The Seven Commandments

Topics: Ten Commandments Pages: 3 (797 words) Published: December 8, 2012
The Seven Commandments of Animal Farm

The Seven Commandments are the basic principles of animalism worked out by the pigs and described originally as "unalterable laws" by which the animals were to live. The Seven Commandments were written on the barn wall for all animals to see and read if they could. The original Commandments are:

1. whatever goes on two legs is an enemy.

2. Whatever goes on four legs, or has wings, is a friend.

3. No animal shall wear clothes.

4. No animal shall sleep in a bed.

5. No animal shall drink alcohol.

6. No animal shall kill any other animal.

7. All animals are equal.

Almost immediately after the Commandments are written the cows have to be milked. The milk they produce is taken by the pigs exclusively so the seventh Commandment seems to be undermined from the very beginning. When the pigs also start claiming the windfall apples, Squealer explains that they are not taking them as privilege but because science has shown that milk and apples are necessary for the pigs' "brain work". This at least satisfies the animals that they are equal to the pigs but it does not fool the reader.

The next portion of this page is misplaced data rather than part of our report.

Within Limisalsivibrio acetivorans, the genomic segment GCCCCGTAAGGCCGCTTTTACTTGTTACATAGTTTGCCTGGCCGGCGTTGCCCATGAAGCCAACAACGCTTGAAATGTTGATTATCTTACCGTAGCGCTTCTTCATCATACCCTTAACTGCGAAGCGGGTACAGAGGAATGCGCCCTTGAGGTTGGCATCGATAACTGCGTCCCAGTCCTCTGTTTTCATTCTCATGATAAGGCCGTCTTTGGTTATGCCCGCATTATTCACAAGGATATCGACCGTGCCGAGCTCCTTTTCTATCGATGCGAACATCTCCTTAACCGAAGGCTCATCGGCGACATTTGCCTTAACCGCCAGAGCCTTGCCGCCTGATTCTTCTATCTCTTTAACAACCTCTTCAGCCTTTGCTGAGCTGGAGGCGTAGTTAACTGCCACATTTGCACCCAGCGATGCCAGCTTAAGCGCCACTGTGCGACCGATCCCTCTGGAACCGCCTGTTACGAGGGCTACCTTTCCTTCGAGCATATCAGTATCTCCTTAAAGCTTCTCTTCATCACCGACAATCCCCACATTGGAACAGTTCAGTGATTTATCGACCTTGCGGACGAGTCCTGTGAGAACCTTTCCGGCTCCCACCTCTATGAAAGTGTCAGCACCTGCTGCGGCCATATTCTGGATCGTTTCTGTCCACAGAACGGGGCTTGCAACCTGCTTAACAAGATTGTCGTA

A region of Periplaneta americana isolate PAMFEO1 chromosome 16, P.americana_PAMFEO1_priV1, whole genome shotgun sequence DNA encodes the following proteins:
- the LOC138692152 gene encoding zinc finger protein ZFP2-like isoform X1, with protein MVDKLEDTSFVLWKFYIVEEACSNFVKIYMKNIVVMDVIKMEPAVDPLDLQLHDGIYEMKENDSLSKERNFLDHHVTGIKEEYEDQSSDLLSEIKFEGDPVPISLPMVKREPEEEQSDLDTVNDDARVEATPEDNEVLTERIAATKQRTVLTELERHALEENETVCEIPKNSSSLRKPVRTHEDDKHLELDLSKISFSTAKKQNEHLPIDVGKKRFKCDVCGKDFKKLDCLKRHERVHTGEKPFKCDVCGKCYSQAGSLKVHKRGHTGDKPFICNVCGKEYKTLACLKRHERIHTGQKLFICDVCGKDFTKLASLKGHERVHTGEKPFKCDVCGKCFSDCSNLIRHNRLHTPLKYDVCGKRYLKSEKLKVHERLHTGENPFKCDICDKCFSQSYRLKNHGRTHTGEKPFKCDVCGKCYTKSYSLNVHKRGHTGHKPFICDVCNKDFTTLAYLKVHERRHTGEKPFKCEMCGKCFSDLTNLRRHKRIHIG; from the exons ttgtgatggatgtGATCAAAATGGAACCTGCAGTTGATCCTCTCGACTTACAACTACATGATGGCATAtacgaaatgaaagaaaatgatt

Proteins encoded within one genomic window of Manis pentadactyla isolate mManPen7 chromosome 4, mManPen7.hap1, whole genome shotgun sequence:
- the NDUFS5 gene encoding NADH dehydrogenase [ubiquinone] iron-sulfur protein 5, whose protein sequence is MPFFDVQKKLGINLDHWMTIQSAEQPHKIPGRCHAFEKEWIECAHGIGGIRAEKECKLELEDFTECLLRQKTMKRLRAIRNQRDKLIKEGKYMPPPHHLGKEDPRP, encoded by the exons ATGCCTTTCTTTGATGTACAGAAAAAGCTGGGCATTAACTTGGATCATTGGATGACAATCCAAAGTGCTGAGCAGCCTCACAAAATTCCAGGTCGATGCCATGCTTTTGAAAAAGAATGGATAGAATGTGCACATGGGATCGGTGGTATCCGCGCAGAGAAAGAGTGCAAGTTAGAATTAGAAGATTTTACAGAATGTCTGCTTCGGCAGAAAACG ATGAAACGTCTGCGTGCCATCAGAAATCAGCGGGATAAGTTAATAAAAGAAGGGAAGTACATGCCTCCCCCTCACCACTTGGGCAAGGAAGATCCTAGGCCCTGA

The first two Commandments are subtly broken in the first years of Animal Farm but there is no attempt to rewrite them. Snowball, the hero of the Battle of the Cowshed, becomes an enemy of the farm after his expulsion by Napoleon, while the resumption of trade via Mr Whymper causes some discussion but, as Squealer points out, trade was not banned in writing and Mr Whymper is not treated as a friend.

The first alteration to the Commandments comes after the pigs move back into the farmhouse. The ban on sleeping in beds is changed in Napoleon's favor by the addition of the words "with sheets". At this point in the history of the farm the pigs do not quite have enough power to do what they like and Squealer is forced to change the Commandments to fit new circumstances. But sleeping in beds is a minor matter compared...
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